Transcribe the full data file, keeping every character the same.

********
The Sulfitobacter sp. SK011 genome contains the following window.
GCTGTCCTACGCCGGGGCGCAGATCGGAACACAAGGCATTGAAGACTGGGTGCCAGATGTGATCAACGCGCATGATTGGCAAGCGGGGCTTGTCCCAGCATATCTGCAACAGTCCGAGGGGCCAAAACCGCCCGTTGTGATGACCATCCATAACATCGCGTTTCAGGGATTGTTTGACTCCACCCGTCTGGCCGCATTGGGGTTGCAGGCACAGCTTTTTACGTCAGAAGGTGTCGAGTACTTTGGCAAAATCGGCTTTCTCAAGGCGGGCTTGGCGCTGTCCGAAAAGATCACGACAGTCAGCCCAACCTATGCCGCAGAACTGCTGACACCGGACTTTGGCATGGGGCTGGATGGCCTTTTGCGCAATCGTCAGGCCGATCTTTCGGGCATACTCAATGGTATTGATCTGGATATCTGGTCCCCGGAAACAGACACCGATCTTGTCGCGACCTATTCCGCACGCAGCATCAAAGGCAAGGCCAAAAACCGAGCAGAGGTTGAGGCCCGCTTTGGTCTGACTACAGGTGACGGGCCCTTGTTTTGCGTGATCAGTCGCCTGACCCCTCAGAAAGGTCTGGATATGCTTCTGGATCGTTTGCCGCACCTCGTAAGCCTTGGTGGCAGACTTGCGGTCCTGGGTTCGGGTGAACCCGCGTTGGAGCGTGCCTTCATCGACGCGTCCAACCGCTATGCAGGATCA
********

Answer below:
The Sulfitobacter sp. SK011 genome contains the following window.
GCTGTCCTACGCCGGGGCGCAGATCGGAACACAAGGCATTGAAGACTGGGTGCCAGATGTGATCAACGCGCATGATTGGCAAGCGGGGCTTGTCCCAGCATATCTGCAACAGTCCGAGGGGCCAAAACCGCCCGTTGTGATGACCATCCATAACATCGCGTTTCAGGGATTGTTTGACTCCACCCGTCTGGCCGCATTGGGGTTGCAGGCACAGCTTTTTACGTCAGAAGGTGTCGAGTACTTTGGCAAAATCGGCTTTCTCAAGGCGGGCTTGGCGCTGTCCGAAAAGATCACGACAGTCAGCCCAACCTATGCCGCAGAACTGCTGACACCGGACTTTGGCATGGGGCTGGATGGCCTTTTGCGCAATCGTCAGGCCGATCTTTCGGGCATACTCAATGGTATTGATCTGGATATCTGGTCCCCGGAAACAGACACCGATCTTGTCGCGACCTATTCCGCACGCAGCATCAAAGGCAAGGCCAAAAACCGAGCAGAGGTTGAGGCCCGCTTTGGTCTGACTACAGGTGACGGGCCCTTGTTTTGCGTGATCAGTCGCCTGACCCCTCAGAAAGGTCTGGATATGCTTCTGGATCGTTTGCCGCACCTCGTAAGCCTTGGTGGCAGACTTGCGGTCCTGGGTTCGGGTGAACCCGCGTTGGAGCGTGCCTTCATCGACGCGTCCAACCGCTATGCAGGATCA